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Funds raised this Dry July will help fund brain cancer patient packs to provide information and care

About Us

The Mark Hughes Foundation (MHF) is a Brain Cancer Charity formed in Newcastle, NSW by Mark and Kirralee Hughes following Mark’s diagnosis with Brain Cancer in 2013. The Mark Hughes Foundation’s mission is to raise much needed funds for research, to create awareness and support brain cancer patients and their families.

One person every 5 hours is diagnosed with Brain Cancer and Brain Cancer kills more children than any other disease. Brain Cancer does not discriminate. Brain Cancer can be a lonely journey for patients and their families. To date, MHF have funded three full time Brain Cancer Coordinators. These nurses are with patients every step of the way, delivering personalised nursing care tailored for each individual patient and their families. Every patient is also provided with a patient pack, including information on the disease, a patient diary and our famous MHF beanie – which is a symbol of hope.

Funds raised from the 2024 Dry July campaign will enable us to continue our support of patients and their families, and expand our program across Australia by providing all patients diagnosed with brain cancer a patient care pack, regardless of location. No patient or family should have to go through a brain cancer diagnosis alone.

MHF are excited and proud to be a part of our third Dry July campaign!

Go Dry this July to help us tackle Brain Cancer.

Latest Updates

Liz's story

Hi, I’m Liz. I’m 37 years old, married to a spunky guy, mother to 3 beautiful children (6, 8, and 10) and I have brain cancer. And I can tell you, brain cancer sucks!

My extended family has had it tough with this disease. My cousin Luke passed away a number of years ago after living most of his life with a childhood form of the disease. Then his brother also had a brain tumour removed recently and my eldest sister Michelle was diagnosed with brain cancer almost 10 years ago too.

My journey with brain cancer started at home on the 10th June 2021. That’s the day I had my first seizure and my world changed forever.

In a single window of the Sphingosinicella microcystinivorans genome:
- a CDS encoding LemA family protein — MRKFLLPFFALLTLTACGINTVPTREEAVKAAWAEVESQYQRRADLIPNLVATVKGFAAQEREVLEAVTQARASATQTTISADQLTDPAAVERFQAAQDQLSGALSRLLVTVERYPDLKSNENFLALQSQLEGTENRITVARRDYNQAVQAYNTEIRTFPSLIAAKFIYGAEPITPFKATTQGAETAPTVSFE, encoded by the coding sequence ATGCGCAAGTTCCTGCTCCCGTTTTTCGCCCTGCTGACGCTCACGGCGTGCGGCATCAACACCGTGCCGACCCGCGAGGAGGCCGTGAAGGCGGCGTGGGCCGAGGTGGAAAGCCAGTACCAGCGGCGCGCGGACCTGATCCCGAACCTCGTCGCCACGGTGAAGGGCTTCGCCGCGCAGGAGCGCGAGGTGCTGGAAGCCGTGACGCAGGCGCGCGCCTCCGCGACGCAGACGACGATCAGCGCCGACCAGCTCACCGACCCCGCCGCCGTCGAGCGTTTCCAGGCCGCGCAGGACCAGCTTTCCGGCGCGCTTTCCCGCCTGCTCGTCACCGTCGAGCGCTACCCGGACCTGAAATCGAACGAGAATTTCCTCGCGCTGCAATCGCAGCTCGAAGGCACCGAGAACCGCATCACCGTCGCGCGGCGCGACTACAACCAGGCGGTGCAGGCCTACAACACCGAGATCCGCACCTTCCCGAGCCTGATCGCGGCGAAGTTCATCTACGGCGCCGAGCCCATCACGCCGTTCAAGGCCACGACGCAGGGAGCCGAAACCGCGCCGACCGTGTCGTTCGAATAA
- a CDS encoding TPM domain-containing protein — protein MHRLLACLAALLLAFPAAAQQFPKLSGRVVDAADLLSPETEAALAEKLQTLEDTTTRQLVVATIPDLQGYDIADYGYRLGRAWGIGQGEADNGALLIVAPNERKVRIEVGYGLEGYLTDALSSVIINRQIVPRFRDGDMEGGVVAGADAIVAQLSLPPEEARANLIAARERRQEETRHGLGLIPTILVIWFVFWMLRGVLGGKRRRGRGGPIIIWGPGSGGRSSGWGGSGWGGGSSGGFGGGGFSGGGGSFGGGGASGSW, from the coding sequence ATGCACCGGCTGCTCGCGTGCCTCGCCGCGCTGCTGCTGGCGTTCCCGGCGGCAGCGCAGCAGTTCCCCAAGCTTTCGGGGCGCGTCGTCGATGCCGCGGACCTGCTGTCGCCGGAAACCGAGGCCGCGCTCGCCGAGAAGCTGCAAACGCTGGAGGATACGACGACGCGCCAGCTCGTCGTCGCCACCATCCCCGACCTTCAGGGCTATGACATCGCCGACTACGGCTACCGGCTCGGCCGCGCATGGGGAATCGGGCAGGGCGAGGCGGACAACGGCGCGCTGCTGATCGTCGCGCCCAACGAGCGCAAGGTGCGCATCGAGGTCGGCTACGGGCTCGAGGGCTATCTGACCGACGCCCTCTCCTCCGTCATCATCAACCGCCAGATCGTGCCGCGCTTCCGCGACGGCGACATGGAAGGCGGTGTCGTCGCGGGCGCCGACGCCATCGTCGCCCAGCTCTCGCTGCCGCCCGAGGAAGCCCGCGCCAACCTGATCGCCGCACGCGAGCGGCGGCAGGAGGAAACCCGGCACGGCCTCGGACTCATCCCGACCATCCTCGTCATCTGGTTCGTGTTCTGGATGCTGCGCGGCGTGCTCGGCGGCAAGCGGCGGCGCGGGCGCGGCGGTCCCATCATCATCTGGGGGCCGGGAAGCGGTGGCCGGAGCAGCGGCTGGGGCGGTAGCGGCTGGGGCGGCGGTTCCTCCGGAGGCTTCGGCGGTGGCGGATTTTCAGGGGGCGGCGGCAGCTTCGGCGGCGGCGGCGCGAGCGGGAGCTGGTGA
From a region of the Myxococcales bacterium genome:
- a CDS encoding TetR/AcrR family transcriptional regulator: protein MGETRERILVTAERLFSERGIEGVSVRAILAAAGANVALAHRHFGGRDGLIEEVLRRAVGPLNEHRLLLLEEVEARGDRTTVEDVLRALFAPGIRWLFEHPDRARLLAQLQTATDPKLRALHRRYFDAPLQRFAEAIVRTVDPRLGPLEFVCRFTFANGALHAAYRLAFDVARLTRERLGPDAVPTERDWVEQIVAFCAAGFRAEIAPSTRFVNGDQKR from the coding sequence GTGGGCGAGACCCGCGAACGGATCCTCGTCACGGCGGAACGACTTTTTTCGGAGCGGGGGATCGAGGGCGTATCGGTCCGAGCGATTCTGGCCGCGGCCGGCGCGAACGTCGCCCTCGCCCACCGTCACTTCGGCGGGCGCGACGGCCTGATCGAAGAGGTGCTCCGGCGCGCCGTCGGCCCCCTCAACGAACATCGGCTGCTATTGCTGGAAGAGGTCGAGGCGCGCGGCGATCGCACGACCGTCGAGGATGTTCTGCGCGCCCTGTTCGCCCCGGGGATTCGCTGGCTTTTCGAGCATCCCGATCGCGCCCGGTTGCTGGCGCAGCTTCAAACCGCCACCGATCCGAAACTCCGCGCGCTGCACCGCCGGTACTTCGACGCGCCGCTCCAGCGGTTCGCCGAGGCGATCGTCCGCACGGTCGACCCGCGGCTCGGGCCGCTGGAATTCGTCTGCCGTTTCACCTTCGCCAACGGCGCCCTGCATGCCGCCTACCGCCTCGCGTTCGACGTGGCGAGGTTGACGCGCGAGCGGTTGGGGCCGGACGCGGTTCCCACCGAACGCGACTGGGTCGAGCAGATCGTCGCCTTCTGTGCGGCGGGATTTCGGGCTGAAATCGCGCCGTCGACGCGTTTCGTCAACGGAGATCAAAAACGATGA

In the lead up, I had been experiencing a large number of minor yet ever increasing symptoms like anxiety, tiredness, losing feeling in my leg, a twitching eye, and generally struggling with life. I’d been trying to get on top of things, but nothing was working. Sound familiar? It sounds just like every other busy mum with a young family, right? I mean, how was I or anybody else supposed to know I had brain cancer!

But then, one busy morning at home getting the kids ready for school, my lights went out. I don’t remember anything for a few days after that, but what I’ve been told is that I was having my first seizure of many. It was a full body, proper brain reset seizure, and I was having it in the hallway in front of my poor kids. And I was having it over, and over, and over again.

My kids went into emergency mode. God bless them, I have to laugh, they got out the medical kit, the Band-Aids, vomit bags, and bandages. All the medical type things that they’d seen us use before and that they thought might help. My kids were my first responders in a long line of people who would save my life that day. Eventually, my son Kayden (8 years) called Dad and told him “Something’s wrong with mum, she’s on the floor”, and Dad (my husband Scot) supposed that I had just passed out getting out of the shower, which I had been known to do. But once our friends and neighbours arrived on the scene to help and realised that something dreadful was happening, everything kicked into gear. Thank you to my kids, my husband, my family, my friends and neighbours, the ambo’s, the nurses, Drs, and all the other hospital staff who saved my life on that first day!